Kumi Now are working to connect activists around the world with the organizations working on the ground in Palestine and Israel to bring a just and lasting peace based on international law and nonviolence.
All Palestinians regardless of their faith face similar challenges. However, Palestinian Christians face a specific kind of challenge from Christian Zionists who manipulate scripture to support the oppression of Palestinians. On August 22, 2006 Palestinian Christian churches addressed the threat of Christian Zionism with the “Jerusalem Declaration on Christian Zionism.” We mark the anniversary of the declaration by learning about Christian Zionism and learning what you can do so that together we can rise up.
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“On the evening of that first day of the week, when the disciples were together, with the doors locked for fear of the Jewish leaders, Jesus came and stood among them and said, “Peace be with you!” 20 After he said this, he showed them his hands and side. The disciples were overjoyed when they saw the Lord.21 Again Jesus said, “Peace be with you! As the Father has sent me, I am sending you.” 22 And with that he breathed on them and said, “Receive the Holy Spirit. 23 If you forgive anyone’s sins, their sins are forgiven; if you do not forgive them, they are not forgiven.” (John 20:19-23)
What poses the greatest threat to the work of any Christian ministry involved in a contested field or controversial subject? I believe the answer is in John 20:19. Most versions translate the sentence as “fear of the Jews”. A few like the NIV translate the sentence “fear of the Jewish leaders” which is probably more accurate. How might we apply that today? I believe we are mistaken if we focus on the “who” instead of the “what”. Then what is it? Look at the text again. It was not the Jews, or the Jewish leaders. What does the text say? It was fear. Why do I say that? Well look at the context. What do the preceding verses say?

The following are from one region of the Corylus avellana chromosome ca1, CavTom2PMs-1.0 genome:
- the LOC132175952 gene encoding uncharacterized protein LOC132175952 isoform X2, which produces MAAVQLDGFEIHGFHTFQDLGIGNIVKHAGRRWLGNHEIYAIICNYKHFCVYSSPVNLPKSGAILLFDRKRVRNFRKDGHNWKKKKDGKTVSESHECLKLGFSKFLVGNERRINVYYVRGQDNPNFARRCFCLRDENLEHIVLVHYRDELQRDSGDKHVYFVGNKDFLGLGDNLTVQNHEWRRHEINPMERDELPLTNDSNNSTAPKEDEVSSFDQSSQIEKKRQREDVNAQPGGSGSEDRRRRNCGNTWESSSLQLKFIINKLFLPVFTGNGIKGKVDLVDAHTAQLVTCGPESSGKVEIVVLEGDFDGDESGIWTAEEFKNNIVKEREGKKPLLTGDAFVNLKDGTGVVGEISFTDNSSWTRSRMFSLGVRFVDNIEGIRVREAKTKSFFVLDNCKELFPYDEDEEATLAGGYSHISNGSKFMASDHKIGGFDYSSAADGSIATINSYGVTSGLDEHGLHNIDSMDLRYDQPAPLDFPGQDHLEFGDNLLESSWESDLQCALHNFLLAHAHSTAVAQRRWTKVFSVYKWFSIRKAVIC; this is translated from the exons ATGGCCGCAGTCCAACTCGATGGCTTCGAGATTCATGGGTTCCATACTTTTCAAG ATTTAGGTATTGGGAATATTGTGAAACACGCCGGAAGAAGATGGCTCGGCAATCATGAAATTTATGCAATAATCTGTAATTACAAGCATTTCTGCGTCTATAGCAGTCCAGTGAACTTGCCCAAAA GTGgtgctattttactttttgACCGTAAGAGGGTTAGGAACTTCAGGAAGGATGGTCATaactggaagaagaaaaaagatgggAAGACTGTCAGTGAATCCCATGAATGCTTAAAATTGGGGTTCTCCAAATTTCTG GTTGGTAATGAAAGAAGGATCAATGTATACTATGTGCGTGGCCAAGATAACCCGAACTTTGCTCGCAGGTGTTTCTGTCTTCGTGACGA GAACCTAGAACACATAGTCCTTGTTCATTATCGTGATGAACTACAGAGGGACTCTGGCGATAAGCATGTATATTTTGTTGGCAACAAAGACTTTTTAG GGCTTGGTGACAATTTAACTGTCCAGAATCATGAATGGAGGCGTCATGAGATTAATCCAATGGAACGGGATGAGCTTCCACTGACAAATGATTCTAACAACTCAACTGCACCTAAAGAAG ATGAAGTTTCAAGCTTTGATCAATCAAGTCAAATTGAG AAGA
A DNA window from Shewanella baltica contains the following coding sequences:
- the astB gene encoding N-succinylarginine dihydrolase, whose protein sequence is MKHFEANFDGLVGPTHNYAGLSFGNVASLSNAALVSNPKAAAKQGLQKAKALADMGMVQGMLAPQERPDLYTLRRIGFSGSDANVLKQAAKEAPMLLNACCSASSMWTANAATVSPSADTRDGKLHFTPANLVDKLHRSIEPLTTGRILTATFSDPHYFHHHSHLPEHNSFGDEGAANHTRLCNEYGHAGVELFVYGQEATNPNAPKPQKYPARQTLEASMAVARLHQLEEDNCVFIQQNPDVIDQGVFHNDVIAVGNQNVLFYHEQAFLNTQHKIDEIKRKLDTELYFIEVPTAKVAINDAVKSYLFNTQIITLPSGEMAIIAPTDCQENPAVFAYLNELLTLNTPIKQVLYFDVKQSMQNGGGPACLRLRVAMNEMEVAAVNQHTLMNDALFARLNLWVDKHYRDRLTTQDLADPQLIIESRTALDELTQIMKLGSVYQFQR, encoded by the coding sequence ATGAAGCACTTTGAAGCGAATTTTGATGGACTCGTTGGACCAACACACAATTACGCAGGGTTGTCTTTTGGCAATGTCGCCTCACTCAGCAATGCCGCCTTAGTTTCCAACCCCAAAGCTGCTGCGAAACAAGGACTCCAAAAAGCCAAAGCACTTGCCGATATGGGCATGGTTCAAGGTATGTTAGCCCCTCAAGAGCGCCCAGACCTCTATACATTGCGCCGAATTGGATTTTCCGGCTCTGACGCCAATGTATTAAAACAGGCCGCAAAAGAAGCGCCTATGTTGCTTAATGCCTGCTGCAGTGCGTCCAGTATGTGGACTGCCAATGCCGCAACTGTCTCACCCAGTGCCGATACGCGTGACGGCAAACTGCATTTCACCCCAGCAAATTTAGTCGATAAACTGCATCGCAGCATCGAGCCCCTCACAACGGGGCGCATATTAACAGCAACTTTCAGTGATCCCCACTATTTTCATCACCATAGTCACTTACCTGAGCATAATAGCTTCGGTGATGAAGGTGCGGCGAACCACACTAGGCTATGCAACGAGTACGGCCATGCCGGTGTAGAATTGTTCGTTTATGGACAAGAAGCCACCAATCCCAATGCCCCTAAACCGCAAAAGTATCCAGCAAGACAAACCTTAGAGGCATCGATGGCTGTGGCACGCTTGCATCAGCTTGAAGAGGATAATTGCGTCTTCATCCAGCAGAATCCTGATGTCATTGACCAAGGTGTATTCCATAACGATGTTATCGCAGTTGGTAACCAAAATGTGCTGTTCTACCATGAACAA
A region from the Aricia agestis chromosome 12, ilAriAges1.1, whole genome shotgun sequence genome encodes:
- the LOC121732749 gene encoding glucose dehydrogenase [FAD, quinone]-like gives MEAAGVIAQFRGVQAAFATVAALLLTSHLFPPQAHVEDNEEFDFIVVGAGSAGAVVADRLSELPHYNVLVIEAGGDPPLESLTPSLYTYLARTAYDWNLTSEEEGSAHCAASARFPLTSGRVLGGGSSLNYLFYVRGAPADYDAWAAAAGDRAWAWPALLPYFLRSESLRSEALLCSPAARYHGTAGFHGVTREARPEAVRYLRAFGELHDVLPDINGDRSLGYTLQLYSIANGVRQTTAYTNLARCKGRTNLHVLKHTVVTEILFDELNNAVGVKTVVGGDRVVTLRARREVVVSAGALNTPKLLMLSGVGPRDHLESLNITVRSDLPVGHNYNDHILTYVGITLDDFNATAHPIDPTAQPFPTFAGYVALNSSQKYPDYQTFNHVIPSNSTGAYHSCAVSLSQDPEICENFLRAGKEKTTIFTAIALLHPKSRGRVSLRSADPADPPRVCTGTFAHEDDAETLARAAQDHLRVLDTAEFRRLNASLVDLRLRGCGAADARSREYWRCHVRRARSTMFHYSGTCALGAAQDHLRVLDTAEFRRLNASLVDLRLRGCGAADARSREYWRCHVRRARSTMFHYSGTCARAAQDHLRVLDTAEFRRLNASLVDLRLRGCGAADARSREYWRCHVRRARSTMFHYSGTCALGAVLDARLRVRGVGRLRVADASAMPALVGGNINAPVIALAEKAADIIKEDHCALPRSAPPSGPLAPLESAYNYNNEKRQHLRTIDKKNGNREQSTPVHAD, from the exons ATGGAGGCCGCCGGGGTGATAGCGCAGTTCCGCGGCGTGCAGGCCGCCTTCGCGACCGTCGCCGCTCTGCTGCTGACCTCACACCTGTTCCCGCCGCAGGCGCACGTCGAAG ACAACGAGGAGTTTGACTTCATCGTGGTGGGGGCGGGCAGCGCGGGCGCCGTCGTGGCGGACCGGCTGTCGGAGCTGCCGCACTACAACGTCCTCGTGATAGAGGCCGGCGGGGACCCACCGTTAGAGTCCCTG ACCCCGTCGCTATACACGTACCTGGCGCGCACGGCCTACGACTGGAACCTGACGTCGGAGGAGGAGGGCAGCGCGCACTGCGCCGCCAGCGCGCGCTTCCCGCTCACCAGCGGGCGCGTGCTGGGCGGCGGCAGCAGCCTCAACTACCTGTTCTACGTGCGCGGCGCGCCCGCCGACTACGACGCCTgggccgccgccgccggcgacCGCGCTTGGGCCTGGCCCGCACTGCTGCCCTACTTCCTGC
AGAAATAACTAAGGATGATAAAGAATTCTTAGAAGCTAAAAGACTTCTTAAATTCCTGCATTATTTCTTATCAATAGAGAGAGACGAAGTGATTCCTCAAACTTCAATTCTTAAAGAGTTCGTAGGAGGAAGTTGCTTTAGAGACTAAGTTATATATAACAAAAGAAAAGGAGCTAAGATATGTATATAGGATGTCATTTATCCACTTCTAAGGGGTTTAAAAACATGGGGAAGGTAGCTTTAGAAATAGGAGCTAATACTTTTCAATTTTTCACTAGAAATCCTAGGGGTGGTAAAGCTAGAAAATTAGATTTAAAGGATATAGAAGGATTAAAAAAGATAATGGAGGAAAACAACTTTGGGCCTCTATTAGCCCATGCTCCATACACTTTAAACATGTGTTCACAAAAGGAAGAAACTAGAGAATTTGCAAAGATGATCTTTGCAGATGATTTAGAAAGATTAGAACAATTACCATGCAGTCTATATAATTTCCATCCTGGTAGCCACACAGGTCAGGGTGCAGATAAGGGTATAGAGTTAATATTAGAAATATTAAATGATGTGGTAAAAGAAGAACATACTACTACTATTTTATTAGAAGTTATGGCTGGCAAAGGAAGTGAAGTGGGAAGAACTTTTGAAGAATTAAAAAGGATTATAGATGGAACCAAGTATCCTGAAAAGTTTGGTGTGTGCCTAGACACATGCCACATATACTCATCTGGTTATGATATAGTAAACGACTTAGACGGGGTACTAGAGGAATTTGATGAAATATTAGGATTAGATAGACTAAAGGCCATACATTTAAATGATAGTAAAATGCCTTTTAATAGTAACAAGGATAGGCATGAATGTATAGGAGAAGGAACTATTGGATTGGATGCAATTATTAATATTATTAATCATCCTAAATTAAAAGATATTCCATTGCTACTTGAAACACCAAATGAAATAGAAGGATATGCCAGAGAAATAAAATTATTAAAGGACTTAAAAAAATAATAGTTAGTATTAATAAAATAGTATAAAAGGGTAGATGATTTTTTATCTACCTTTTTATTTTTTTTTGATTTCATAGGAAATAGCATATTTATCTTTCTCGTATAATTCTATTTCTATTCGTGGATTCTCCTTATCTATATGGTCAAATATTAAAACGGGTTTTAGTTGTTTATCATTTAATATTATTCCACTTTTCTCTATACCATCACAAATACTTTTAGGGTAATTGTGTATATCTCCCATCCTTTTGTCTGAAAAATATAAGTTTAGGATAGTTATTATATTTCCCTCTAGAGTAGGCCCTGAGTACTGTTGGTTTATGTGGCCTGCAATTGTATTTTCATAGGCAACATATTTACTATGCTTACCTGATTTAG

Like other Western colonial-settler experiments, for over 70 years, Zionists have been systematically erasing the culture and history of indigenous Palestinians to justify their forced removal and the theft of their land. Ilan Pappe, in his book The Ethnic Cleansing of Palestine, calls this ‘memorocide’ and in The Palestine Nakba, Nur Masalha elaborates,
“The founding myths of Israel have dictated the conceptual removal of Palestinians before, during and after their physical removal in 1948… The de-Arabisation of Palestine, the erasure of Palestinian history and the elimination of the Palestinian’s collective memory by the Israeli state are no less violent than the ethnic cleansing of the Palestinians in 1948 and the destruction of historic Palestine.”
This is why books such as Ancestral Journeys and Western Missions are so vital in recording the memories and eyewitness accounts of Arabs and Palestinians who experienced the arrival of Western colonialists to the Middle East, were co-opted into their wars, witnessed the rise of Zionism and then became refugees in the Palestinian Nakba. Anita Damiani-Shanley’s book will most certainly help perpetuate their heritage and rightful historic claim to Palestine.
Ancestral Journeys is however much more than the story of two families, one Arab and the other Scottish joined in marriage. It traces the influence of missionaries, archaeologists, traders and colonialists competing with each other for a share of the Near East as the Ottoman Empire met its demise. Richly illuminated with family photos, the three main chapters trace the ancestral journeys of Damiani-Shanley’s extended family from Scotland and Lebanon to Iraq and then to Palestine. A fourth chapter traces the role of the Anglican Church in Palestine.